Kindest regards,
      Ali
      Sent from my BlackBerry® wireless device

  2. Belal Saffar March 18, 2010 at 12:43 pm #

    Hi Ali. Firstly, if you say that “Dr Ja’afari implicated Zamili in my father’s kidnapping in a conversation I had with him on the 12th of March 2007”. This is your word against his which will yield nothing. I suggest you don’t use this card because it is not helping the matter in anyway; unless you want you have something personal against Dr Ja’afari. Then this is simple. Don’t get personal, just be professional in following-up the matter. But let’s think together on this. What can Dr Ja’afari do? Then and now? The kidnapping happened during PM Maliki’s office, so if PM Maliki could not do anything to free your father then who could?
    Also if Dr Ja’afari has told you this, it could be that at the time of investigation this is what he had in hand. Maybe than this changed because there were different findings as the case was (and still is) fluid and changing. I would not build much on what I hared from this person or that at the time as there was no proper information available to them. Other close people like Dr Ja’afari also mentioned the same thing about Zamili and were uneasy about him. So your argument simply does not add-up. I insist you seem to be getting personal and loosing focus over really matters in freeing or at least investigating your father’s kidnapping.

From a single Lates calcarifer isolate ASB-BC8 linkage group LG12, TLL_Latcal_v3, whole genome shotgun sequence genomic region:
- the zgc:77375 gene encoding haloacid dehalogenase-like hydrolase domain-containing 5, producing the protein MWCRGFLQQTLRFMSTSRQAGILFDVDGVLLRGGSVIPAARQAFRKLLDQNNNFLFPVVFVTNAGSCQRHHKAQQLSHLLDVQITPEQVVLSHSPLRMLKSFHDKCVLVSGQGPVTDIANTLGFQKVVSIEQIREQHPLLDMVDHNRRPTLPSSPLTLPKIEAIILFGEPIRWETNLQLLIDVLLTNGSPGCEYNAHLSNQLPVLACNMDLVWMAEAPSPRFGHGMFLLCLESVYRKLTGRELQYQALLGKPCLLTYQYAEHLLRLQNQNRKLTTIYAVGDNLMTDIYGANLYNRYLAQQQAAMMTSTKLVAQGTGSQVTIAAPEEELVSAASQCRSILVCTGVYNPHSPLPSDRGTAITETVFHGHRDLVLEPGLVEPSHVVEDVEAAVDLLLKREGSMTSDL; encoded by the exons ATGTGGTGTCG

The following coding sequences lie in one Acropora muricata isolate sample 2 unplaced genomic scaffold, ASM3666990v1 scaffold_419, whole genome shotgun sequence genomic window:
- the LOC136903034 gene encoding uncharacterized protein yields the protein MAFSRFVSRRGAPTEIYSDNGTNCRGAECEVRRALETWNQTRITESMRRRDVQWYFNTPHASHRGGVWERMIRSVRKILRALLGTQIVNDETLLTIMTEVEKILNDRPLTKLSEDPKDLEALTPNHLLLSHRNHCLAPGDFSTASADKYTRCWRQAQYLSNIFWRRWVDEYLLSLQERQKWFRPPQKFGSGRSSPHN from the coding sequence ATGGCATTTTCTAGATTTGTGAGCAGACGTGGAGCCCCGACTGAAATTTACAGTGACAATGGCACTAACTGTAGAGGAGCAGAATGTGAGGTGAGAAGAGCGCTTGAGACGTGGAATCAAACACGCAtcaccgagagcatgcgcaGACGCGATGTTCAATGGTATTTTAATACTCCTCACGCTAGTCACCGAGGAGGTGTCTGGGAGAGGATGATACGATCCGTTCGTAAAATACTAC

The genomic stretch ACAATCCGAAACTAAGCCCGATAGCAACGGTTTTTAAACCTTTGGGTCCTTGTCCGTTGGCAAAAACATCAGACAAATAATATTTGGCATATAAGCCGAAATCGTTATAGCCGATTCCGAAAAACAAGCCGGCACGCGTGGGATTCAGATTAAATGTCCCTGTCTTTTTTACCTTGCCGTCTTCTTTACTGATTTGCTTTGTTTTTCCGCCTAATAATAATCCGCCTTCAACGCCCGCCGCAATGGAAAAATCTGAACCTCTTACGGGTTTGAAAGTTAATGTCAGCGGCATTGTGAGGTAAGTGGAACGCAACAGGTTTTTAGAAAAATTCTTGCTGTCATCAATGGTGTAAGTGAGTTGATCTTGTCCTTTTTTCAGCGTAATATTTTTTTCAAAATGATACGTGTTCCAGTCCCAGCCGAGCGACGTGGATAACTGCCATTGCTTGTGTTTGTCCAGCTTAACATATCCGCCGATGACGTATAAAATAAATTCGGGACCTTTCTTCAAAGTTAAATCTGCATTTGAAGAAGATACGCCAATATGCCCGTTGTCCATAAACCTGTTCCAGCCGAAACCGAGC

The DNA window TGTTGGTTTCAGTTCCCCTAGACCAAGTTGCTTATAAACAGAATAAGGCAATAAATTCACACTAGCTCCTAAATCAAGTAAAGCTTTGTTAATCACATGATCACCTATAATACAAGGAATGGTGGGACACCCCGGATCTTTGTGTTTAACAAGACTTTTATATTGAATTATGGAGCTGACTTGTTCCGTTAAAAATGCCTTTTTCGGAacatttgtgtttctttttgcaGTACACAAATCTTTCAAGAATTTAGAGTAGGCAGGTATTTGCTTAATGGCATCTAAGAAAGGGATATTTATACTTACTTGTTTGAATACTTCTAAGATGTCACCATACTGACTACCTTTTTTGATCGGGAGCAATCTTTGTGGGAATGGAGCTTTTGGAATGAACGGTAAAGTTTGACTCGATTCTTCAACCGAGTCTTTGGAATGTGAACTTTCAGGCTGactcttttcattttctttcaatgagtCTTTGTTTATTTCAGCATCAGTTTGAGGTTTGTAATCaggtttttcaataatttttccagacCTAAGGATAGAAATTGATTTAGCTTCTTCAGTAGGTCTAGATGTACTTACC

Secondly, your claim that “He is running on the same list as the person he has implicated.” is also absurd. Simply because in politics, particularly in the situation Iraq is going through, the general interest takes priority over any personal one. I am not saying that loosing a father is a small thing, but saying that the situation in politics could deem necessary to come to partial agreement with political entities which may hold within it members like Mr Zamili. But alliances world-wide practice this and no one could tell you or me they are 100% happy with all joining members of any given alliance.